Literature isn’t a luxury but a life-changer

Apr 2, 2017 by

Sharing literature with those who wouldn’t otherwise come into contact with it is a joy

Jane Davis –

A long time ago, I sat at a junction in one of Merseyside’s – and Europe’s – most impoverished areas, waiting for the lights, on my way to teach Wordsworth at the university. I noticed a woman waiting at the door of an ex-council house, like one of the houses I’d lived in as a kid – cheaply built, side window covered with plywood, overgrown front garden.

The door was opened by a young woman with a baby in her arms. The baby laughed joyfully at what I took to be the sight of his nan. The phrase “the babe leaps up on his mother’s arm” came to my mind. And at that same moment I thought: “That baby, growing up here, will never read Wordsworth.” That is when I decided to try to get great books out of the university and into the hands of people who need them, by creating The Reader. I wanted a reading revolution.

For me, literature isn’t a luxury that you can choose or not, it’s the source of that life-changer, imagination.

As a child, literature gave me role models and possible worlds. As an adult, it expands my consciousness, putting my mind inside the experience of others. Which is what we all need. “A tough life needs a tough language,” says Jeanette Winterson. “That’s what literature offers. It isn’t a hiding place. It is a finding place.”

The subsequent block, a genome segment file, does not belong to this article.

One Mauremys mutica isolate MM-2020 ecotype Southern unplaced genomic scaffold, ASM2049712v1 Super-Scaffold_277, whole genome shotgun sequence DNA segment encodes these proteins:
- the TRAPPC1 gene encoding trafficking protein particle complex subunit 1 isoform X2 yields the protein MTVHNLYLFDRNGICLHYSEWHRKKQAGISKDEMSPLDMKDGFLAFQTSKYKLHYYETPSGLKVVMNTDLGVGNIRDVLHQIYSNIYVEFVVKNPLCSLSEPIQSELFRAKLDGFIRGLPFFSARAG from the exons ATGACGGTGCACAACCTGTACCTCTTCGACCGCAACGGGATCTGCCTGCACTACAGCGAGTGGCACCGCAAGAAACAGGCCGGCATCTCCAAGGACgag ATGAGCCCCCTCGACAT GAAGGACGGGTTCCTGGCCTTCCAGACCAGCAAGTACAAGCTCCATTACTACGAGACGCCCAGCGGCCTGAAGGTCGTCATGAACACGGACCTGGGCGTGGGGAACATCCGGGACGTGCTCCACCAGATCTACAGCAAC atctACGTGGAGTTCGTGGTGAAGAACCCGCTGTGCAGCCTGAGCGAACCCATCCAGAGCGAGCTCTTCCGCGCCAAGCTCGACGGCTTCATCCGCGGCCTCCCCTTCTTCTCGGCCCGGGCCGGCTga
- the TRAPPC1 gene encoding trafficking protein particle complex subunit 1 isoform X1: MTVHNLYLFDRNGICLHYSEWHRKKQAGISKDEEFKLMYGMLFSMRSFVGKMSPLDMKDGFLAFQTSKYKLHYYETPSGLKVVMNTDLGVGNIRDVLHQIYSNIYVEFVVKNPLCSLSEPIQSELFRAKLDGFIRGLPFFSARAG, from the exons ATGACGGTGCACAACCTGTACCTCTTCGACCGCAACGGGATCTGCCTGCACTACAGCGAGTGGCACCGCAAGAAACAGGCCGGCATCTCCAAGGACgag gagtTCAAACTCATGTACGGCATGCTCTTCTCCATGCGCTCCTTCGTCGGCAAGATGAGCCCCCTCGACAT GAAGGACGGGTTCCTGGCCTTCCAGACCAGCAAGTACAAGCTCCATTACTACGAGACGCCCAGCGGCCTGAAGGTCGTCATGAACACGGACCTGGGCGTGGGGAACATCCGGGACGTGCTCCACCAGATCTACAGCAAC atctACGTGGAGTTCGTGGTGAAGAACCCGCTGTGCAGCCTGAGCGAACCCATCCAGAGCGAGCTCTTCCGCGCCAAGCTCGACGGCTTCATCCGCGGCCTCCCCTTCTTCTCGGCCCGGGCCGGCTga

The Reader helps people find the literature that will find them by building shared reading groups. Groups meet weekly, a trained reader leader will have chosen something to read, and will read it aloud. Other group members take a turn with the reading, if they want, or simply listen, as they choose.

We have read with thousands of people who would never have thought that literature – that fancy-pants stuff – had anything to offer them. But shared reading means you don’t need to be a good reader, literary or even literate, to enjoy the emotional and intellectual stimulation of George Saunders, Shakespeare, Chekhov, Winterson, John Clare or any other greats. It’s for everyone.

Source: Literature isn’t a luxury but a life-changer | Jane Davis | Opinion | The Guardian

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